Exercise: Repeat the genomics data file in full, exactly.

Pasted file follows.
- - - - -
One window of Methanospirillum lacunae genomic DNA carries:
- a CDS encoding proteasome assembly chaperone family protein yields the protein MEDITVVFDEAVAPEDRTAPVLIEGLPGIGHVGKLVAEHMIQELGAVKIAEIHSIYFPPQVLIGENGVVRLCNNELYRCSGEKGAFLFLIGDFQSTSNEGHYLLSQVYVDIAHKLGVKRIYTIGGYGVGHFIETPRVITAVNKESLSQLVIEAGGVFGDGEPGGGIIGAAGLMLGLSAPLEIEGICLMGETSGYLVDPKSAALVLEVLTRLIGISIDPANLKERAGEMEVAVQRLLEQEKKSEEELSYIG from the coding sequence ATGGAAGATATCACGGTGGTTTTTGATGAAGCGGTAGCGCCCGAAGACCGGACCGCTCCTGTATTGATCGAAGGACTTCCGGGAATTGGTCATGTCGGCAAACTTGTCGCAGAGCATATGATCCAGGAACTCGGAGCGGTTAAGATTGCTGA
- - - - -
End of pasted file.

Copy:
One window of Methanospirillum lacunae genomic DNA carries:
- a CDS encoding proteasome assembly chaperone family protein yields the protein MEDITVVFDEAVAPEDRTAPVLIEGLPGIGHVGKLVAEHMIQELGAVKIAEIHSIYFPPQVLIGENGVVRLCNNELYRCSGEKGAFLFLIGDFQSTSNEGHYLLSQVYVDIAHKLGVKRIYTIGGYGVGHFIETPRVITAVNKESLSQLVIEAGGVFGDGEPGGGIIGAAGLMLGLSAPLEIEGICLMGETSGYLVDPKSAALVLEVLTRLIGISIDPANLKERAGEMEVAVQRLLEQEKKSEEELSYIG from the coding sequence ATGGAAGATATCACGGTGGTTTTTGATGAAGCGGTAGCGCCCGAAGACCGGACCGCTCCTGTATTGATCGAAGGACTTCCGGGAATTGGTCATGTCGGCAAACTTGTCGCAGAGCATATGATCCAGGAACTCGGAGCGGTTAAGATTGCTGA